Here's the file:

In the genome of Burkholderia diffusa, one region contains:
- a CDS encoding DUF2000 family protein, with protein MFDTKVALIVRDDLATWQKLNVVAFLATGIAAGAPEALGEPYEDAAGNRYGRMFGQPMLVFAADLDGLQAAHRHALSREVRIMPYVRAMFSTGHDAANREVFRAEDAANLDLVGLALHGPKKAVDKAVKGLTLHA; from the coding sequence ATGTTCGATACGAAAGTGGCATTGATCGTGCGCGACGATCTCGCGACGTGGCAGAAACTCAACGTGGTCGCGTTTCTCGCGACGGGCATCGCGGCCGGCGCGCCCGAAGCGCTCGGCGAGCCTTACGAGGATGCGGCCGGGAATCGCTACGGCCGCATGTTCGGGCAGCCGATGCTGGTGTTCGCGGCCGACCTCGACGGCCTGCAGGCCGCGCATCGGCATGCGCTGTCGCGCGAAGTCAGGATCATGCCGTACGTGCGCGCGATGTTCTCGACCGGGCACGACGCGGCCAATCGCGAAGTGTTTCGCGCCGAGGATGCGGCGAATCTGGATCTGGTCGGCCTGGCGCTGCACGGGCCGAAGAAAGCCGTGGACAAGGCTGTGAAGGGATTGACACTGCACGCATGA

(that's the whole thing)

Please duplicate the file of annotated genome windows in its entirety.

In the genome of Burkholderia diffusa, one region contains:
- a CDS encoding DUF2000 family protein, with protein MFDTKVALIVRDDLATWQKLNVVAFLATGIAAGAPEALGEPYEDAAGNRYGRMFGQPMLVFAADLDGLQAAHRHALSREVRIMPYVRAMFSTGHDAANREVFRAEDAANLDLVGLALHGPKKAVDKAVKGLTLHA; from the coding sequence ATGTTCGATACGAAAGTGGCATTGATCGTGCGCGACGATCTCGCGACGTGGCAGAAACTCAACGTGGTCGCGTTTCTCGCGACGGGCATCGCGGCCGGCGCGCCCGAAGCGCTCGGCGAGCCTTACGAGGATGCGGCCGGGAATCGCTACGGCCGCATGTTCGGGCAGCCGATGCTGGTGTTCGCGGCCGACCTCGACGGCCTGCAGGCCGCGCATCGGCATGCGCTGTCGCGCGAAGTCAGGATCATGCCGTACGTGCGCGCGATGTTCTCGACCGGGCACGACGCGGCCAATCGCGAAGTGTTTCGCGCCGAGGATGCGGCGAATCTGGATCTGGTCGGCCTGGCGCTGCACGGGCCGAAGAAAGCCGTGGACAAGGCTGTGAAGGGATTGACACTGCACGCATGA